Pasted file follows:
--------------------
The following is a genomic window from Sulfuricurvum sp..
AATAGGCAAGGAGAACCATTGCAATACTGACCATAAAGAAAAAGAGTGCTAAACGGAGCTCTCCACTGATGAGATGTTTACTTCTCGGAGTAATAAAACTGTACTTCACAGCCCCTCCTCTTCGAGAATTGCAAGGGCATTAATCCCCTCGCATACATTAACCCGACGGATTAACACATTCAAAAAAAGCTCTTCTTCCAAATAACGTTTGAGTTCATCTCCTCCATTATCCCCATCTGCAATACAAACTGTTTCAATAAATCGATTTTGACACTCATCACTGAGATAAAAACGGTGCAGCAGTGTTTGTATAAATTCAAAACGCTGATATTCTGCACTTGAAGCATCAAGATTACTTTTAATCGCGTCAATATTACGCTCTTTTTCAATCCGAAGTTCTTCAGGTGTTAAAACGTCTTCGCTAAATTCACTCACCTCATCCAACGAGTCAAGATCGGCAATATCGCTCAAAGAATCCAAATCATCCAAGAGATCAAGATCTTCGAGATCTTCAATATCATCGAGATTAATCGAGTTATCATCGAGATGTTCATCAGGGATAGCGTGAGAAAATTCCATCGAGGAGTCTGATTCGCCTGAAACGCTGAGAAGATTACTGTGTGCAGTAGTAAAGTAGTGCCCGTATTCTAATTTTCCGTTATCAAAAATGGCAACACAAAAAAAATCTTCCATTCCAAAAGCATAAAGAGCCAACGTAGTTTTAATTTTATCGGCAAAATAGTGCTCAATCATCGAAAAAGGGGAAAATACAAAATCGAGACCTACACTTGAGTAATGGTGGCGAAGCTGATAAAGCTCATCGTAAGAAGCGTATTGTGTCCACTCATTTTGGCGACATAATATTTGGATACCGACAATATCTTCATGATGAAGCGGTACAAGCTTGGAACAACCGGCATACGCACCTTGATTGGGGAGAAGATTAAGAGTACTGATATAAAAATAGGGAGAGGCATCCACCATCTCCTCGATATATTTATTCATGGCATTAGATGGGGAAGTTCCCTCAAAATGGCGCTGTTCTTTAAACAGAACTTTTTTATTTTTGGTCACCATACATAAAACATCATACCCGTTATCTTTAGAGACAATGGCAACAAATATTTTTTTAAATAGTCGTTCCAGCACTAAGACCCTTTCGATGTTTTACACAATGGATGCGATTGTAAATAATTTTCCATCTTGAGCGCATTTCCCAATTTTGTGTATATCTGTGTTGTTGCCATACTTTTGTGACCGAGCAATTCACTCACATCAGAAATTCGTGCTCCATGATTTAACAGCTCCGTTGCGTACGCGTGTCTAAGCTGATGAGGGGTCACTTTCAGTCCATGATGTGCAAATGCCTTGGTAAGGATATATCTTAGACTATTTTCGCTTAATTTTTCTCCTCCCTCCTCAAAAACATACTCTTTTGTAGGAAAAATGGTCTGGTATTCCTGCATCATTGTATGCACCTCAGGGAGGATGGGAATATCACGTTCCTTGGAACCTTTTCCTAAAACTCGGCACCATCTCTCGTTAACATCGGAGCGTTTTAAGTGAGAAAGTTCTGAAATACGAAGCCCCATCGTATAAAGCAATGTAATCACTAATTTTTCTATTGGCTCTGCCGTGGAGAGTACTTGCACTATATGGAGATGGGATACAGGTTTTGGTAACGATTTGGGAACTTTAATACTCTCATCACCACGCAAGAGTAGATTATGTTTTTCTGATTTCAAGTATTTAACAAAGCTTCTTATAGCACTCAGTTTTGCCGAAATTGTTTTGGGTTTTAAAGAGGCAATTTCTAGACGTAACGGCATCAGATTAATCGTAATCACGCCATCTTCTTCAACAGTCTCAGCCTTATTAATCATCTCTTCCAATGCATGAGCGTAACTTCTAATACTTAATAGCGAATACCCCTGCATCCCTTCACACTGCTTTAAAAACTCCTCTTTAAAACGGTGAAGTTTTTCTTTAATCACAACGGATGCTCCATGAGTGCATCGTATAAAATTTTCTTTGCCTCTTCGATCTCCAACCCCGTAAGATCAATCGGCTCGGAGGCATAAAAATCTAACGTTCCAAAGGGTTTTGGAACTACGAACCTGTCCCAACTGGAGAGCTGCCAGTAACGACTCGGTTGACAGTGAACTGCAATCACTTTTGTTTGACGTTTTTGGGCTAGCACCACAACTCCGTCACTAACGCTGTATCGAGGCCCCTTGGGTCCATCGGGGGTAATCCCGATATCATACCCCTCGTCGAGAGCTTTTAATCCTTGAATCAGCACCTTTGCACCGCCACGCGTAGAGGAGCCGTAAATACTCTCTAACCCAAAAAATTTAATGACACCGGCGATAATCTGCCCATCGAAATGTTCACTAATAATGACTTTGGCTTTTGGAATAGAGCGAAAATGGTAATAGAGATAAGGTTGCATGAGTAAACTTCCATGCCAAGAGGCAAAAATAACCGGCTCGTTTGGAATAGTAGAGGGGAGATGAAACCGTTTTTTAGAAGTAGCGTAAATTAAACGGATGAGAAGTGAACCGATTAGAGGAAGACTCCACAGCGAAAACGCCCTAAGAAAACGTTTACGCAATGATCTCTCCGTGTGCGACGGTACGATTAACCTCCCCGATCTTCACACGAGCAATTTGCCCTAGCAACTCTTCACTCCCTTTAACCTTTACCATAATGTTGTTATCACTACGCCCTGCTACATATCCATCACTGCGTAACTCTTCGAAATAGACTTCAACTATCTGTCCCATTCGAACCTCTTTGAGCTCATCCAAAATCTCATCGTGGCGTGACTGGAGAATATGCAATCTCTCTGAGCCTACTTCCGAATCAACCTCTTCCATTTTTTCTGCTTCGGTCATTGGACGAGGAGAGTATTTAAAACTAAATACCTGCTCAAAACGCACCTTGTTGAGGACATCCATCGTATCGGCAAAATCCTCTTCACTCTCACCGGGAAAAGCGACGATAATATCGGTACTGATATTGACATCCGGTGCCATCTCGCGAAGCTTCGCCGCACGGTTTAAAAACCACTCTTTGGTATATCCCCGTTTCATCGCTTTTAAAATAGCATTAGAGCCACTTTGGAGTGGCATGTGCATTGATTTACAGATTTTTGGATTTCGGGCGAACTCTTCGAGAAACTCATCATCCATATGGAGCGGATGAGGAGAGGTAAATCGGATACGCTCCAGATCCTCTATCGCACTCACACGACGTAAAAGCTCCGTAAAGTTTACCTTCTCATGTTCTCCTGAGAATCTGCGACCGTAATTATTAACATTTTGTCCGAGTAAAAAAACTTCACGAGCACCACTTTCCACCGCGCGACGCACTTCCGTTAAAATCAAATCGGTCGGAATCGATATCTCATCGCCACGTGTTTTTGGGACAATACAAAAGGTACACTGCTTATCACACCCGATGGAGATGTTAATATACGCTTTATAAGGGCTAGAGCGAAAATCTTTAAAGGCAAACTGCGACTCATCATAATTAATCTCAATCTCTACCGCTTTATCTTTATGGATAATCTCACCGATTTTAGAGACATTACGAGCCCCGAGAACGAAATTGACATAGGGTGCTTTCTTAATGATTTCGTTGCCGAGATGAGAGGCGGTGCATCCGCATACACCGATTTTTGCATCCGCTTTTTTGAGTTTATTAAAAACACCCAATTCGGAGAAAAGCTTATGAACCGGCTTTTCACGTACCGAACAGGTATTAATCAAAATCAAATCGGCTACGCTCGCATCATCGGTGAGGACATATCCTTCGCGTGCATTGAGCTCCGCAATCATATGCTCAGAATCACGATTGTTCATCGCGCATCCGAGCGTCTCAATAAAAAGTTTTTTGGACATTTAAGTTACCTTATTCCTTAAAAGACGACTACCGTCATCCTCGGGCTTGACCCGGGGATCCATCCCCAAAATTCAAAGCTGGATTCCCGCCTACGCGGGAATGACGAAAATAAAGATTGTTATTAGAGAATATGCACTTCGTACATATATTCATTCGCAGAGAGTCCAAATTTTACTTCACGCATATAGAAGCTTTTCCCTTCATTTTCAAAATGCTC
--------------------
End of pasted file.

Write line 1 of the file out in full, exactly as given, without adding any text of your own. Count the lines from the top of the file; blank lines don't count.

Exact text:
The following is a genomic window from Sulfuricurvum sp..